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Mary is a free-spirited young woman with a run-down New York apartment and a high fashion wardrobe. She calls her godmother, a librarian, for bail money after being arrested for throwing an illegal party. To repay the loan, she begins working as a library clerk. At first she hates it, but when challenged decides to master the Dewey Decimal System and become a great library clerk, while romancing a falafel vendor and helping her roommate in his goal to become a professional DJ.Written by
James Meek <firstname.lastname@example.org>
This film is a delightful, light hearted look at both sides of where the "club kid" rave scene blends with the New York art, music and performance art worlds (with a cameo by the omnipresent Miss Bunny). This is "Torch Song Trilogy" for the perky-post-teen girls. "That Girl" for our disaffected, affected millennium times.
The dialogue is fast and funny, and Parker Posey's costumer deserves - if not an academy award, at least - a stadium "wave" of kudos.
Of course, this film rests on the very stylish platform heels of Miss Posey, and she is perfectly cast. Like a lot of her acting work, it may not be very deep, it is often self-referential and, well, posey... but it all WORKS. She is a talented comedienne, an incredible entertainer, and this film entertains, she carries it on her shoulders like a faux leopard wrap, and never lets it drop to the floor.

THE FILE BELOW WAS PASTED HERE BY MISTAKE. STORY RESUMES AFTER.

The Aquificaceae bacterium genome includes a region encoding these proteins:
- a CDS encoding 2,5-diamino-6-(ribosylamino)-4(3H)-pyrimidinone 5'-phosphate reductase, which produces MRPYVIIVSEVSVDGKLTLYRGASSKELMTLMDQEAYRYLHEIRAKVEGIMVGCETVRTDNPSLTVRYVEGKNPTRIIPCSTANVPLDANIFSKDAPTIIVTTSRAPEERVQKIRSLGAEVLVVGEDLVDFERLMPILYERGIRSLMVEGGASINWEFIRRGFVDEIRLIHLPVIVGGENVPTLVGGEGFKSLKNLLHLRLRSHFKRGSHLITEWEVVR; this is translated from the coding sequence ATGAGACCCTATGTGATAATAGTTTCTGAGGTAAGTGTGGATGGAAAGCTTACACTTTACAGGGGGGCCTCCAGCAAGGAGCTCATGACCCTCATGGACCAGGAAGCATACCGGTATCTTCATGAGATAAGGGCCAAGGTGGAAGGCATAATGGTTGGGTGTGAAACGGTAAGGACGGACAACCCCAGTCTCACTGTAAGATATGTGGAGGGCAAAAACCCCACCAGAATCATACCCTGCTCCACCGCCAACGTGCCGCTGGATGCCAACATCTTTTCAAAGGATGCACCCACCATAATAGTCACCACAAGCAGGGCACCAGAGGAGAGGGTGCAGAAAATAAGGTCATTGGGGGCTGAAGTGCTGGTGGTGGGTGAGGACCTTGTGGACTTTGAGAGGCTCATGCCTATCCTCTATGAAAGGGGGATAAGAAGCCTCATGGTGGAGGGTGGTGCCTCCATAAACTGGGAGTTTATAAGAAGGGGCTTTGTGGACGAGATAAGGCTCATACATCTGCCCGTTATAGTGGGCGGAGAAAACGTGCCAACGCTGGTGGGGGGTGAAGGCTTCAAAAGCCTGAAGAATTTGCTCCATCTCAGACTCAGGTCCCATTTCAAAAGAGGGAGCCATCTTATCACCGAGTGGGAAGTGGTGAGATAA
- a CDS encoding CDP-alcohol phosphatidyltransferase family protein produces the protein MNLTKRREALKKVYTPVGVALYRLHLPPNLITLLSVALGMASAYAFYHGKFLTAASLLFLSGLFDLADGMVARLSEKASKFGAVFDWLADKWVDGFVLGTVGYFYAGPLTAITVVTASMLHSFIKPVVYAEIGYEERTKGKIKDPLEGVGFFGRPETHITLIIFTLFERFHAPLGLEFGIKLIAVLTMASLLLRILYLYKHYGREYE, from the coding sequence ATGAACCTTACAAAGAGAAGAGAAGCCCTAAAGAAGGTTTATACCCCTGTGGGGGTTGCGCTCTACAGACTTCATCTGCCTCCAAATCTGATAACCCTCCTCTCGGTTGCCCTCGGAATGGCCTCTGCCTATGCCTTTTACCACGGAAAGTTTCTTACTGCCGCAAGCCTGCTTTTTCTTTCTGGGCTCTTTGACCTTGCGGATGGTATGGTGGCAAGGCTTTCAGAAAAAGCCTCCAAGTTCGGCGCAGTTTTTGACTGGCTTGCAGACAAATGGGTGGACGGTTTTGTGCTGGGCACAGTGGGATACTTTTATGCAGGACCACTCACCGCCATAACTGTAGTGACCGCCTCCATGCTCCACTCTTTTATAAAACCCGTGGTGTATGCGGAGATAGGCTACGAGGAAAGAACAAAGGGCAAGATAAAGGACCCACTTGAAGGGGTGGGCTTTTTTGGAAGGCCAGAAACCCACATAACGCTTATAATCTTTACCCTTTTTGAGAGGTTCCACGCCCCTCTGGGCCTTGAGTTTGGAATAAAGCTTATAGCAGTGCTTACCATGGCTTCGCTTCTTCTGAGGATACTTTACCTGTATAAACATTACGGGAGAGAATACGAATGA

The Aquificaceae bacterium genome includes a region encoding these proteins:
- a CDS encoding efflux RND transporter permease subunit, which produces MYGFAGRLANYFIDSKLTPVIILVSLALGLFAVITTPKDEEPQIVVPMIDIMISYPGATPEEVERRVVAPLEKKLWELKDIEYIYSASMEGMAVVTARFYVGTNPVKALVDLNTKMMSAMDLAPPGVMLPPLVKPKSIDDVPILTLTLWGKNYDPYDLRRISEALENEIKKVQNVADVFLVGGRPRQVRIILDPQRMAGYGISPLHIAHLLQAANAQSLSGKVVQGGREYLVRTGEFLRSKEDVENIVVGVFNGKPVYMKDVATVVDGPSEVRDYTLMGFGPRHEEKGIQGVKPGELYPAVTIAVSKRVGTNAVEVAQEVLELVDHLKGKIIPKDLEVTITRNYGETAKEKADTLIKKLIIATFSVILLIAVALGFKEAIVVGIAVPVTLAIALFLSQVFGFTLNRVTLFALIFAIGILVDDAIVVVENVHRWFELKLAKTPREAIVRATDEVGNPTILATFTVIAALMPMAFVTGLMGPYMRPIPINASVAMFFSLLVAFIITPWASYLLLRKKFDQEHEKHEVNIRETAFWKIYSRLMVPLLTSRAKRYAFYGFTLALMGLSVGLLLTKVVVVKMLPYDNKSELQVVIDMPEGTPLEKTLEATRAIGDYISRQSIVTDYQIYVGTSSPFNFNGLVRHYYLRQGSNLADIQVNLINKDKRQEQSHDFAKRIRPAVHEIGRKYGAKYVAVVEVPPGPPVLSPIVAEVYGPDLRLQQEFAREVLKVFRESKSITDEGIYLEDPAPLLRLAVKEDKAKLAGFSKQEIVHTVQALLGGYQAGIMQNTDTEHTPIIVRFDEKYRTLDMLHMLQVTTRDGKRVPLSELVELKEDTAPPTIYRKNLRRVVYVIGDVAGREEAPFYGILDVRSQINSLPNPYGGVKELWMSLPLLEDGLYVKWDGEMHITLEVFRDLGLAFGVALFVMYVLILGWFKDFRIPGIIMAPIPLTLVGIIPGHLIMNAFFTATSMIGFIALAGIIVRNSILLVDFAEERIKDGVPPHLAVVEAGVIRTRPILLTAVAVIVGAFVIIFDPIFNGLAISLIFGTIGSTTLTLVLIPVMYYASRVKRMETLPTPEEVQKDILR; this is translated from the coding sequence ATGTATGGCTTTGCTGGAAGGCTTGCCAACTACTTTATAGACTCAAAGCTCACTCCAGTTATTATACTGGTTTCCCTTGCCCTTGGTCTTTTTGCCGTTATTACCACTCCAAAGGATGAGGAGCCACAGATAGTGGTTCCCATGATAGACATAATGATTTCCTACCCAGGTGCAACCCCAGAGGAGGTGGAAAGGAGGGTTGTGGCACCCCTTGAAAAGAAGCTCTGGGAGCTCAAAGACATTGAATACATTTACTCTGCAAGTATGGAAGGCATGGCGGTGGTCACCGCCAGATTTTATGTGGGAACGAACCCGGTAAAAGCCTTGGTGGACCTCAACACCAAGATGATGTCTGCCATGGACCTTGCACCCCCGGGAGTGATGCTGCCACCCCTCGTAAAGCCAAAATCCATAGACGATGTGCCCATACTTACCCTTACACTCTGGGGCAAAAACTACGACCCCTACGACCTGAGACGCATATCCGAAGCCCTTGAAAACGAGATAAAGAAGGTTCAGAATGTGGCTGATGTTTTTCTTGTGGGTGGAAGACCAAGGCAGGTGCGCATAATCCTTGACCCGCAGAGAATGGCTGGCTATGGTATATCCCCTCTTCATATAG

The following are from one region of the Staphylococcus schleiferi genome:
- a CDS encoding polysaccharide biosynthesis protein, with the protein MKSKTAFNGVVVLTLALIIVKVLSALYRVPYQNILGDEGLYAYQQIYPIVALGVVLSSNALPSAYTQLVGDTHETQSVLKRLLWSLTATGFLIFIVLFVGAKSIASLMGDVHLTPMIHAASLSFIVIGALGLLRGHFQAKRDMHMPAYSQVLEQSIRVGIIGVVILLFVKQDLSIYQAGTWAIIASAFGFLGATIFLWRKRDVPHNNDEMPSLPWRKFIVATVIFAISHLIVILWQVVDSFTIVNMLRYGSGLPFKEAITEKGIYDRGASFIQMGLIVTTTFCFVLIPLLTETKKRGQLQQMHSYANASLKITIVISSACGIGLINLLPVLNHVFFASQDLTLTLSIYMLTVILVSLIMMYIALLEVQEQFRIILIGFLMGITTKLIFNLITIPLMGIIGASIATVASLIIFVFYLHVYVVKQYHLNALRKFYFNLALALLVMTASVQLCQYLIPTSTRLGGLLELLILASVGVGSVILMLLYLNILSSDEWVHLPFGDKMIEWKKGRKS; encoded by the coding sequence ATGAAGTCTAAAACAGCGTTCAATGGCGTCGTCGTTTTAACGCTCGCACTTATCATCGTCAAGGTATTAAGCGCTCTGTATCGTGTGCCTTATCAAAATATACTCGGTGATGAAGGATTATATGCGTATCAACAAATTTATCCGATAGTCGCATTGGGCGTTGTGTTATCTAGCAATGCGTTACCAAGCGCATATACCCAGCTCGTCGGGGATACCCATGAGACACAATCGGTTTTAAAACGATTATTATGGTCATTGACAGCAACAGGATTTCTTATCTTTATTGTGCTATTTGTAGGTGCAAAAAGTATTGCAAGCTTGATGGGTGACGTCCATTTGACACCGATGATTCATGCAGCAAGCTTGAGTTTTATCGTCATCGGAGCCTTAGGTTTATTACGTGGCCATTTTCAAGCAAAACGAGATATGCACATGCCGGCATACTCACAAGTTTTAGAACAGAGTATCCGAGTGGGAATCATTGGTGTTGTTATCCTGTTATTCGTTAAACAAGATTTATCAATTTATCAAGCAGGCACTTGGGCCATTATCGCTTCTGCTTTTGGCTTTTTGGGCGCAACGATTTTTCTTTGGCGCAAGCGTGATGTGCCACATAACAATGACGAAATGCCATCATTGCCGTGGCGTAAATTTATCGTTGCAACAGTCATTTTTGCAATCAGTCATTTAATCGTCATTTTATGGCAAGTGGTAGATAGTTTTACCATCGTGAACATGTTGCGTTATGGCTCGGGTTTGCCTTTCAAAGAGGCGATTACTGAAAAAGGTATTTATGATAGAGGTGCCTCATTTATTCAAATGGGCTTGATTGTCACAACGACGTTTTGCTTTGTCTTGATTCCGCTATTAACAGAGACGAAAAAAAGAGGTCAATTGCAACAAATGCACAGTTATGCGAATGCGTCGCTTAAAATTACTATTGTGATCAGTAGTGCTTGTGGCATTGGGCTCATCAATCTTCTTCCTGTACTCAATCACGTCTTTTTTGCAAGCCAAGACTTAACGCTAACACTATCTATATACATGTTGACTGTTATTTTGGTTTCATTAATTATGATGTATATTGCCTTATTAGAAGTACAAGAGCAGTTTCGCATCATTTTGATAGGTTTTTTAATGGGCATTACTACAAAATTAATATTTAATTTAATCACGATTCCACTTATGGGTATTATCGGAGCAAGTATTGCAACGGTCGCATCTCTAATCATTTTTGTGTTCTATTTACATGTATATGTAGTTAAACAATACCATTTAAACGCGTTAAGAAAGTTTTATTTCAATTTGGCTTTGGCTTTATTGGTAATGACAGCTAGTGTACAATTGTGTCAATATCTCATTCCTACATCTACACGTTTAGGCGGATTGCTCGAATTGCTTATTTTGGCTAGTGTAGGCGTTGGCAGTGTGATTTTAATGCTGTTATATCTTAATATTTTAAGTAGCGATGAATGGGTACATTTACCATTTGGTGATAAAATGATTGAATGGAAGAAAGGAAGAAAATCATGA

Mary is a superficial party fashionista who isn't above stealing designer clothing from a friend's closet or making out with someone else's boyfriend. On a deeper level, this is a story of a girl and her friends who are care-less in every sense of the word, including about other people; and the process of learning that caring is necessary to life.
The script is beautifully crafted, witty, and the only performance that disappoints is the Aunt, in a role that was much too one-dimensional and heavy handed; a more nuanced performance from her, would have deepened the relationship between the two... but... hey... this is comedy. A surprisingly deep role, that gives this film some substance and world vision, is the fallafel selling boyfriend. We should all be so lucky... is he the one for Mary? or the one that gets away?
I rate this as a 8 because it isn't a great moment of film history, it is not a classic, and it is not great art (all of which get deeper and richer on re-viewing). Like "Desperately Seeking Susan" it represents something very true about it's time period, but may become irrelevant with time. Still, it has everything an entertaining film needs, and is worth viewing several times for the clothes alone!
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